From PostgreSQL wiki
by Scott Bailey 'Artacus'
When working with scheduling applications, having a date relation (a table of dates) is pretty much a requirement. However, someone challenged me on why I was materializing it when Postgres could have generated it on the fly with a set returning function.
Some testing showed that generating it on the fly performed as well as reading from disk, even when all of the pieces I was filtering on were broken out and indexed.
CREATE OR REPLACE FUNCTION generate_dates( dt1 date, dt2 date, n int ) RETURNS SETOF date AS $$ SELECT $1 + i FROM generate_series(0, $2 - $1, $3) i; $$ LANGUAGE 'sql' IMMUTABLE;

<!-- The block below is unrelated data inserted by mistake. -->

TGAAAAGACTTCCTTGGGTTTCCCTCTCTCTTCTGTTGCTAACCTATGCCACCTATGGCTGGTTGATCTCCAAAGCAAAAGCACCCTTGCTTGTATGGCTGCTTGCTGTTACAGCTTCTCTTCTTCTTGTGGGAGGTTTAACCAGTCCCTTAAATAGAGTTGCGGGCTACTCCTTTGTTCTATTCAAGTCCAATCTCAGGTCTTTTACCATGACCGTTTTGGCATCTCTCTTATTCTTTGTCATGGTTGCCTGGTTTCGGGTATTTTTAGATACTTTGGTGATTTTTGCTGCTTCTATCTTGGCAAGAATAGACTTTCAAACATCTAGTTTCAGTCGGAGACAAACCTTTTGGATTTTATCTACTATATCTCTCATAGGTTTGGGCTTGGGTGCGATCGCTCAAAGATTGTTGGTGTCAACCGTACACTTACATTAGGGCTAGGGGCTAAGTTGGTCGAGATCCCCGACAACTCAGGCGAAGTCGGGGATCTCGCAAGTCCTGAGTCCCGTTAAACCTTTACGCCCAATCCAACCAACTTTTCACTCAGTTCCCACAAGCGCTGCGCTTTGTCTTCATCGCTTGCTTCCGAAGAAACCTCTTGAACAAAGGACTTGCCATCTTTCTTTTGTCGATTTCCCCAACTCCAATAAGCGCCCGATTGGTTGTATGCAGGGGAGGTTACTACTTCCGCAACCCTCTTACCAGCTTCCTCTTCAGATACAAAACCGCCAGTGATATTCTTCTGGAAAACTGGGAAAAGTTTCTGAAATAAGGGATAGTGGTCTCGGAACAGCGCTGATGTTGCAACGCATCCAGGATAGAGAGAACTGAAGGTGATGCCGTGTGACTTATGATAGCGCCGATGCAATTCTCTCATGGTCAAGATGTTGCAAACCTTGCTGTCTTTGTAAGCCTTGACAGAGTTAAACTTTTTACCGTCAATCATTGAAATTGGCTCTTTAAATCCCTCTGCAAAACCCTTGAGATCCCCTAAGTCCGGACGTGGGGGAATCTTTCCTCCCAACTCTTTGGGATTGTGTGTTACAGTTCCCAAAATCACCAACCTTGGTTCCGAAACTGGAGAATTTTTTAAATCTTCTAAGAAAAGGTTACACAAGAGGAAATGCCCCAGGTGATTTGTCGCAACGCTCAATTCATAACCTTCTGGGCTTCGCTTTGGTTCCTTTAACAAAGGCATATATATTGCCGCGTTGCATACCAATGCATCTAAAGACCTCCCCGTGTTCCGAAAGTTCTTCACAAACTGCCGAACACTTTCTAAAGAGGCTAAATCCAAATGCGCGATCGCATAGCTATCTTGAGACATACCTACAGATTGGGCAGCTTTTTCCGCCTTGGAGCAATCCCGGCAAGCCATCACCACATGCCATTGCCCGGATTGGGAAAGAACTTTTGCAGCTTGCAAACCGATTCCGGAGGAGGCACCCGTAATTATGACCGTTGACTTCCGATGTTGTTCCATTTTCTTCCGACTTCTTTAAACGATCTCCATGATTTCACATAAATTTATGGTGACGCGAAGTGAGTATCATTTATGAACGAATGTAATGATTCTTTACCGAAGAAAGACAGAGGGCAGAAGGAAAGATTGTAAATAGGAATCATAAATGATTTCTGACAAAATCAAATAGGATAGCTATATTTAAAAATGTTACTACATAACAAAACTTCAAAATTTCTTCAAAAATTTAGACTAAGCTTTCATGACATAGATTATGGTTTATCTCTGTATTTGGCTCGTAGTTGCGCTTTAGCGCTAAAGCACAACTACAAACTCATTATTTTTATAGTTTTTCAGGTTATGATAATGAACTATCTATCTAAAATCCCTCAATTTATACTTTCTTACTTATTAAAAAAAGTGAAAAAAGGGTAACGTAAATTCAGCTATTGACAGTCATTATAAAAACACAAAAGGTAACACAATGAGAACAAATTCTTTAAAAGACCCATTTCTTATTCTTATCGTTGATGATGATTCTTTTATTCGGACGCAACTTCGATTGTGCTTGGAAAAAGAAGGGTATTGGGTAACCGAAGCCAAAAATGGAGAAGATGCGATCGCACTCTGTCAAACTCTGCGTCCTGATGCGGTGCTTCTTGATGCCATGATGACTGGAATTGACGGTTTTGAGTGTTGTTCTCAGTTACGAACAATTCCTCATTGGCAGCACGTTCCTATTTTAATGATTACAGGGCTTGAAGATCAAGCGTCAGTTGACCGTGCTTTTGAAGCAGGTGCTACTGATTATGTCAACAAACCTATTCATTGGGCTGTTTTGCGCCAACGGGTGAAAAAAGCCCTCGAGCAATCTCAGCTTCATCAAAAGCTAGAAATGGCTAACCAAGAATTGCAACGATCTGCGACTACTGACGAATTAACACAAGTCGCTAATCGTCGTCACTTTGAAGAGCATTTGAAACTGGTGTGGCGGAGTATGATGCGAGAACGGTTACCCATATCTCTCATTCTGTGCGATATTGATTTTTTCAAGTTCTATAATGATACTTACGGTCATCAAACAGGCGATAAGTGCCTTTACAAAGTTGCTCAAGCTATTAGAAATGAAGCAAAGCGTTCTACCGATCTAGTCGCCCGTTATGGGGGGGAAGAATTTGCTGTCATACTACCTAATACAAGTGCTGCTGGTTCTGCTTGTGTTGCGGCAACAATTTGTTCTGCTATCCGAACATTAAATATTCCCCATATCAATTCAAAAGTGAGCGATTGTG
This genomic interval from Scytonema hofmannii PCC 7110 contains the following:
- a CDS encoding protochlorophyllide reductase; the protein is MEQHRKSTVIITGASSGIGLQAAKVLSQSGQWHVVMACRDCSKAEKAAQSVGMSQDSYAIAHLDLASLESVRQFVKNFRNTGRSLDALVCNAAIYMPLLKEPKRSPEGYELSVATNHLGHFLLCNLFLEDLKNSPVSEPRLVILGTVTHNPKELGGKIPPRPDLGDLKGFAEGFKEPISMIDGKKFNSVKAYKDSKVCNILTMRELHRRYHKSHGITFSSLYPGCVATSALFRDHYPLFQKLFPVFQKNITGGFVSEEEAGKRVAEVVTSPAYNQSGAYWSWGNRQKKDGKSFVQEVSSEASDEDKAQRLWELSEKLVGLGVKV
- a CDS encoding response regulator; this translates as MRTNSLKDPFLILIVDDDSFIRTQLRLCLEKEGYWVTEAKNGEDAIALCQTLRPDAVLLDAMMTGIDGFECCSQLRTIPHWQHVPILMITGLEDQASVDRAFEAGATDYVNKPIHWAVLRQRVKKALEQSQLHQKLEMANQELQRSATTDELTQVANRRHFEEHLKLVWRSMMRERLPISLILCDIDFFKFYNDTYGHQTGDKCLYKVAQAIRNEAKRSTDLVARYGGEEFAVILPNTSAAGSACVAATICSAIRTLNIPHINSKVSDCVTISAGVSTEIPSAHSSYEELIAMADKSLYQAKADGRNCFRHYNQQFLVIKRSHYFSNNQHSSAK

-- Select even days in odd months SELECT dt, to_char(dt, 'FMDAY, DD MON YYYY') FROM generate_dates('2009-01-01', '2009-12-31', 1) dt WHERE MOD(EXTRACT(MONTH FROM dt)::int,2) = 1 AND MOD(EXTRACT(DAY FROM dt)::int,2) = 0;
PostgreSQL 8.4 provides a generate_series(timestamptz, timestamptz, interval) function which returns a set of timestamptz.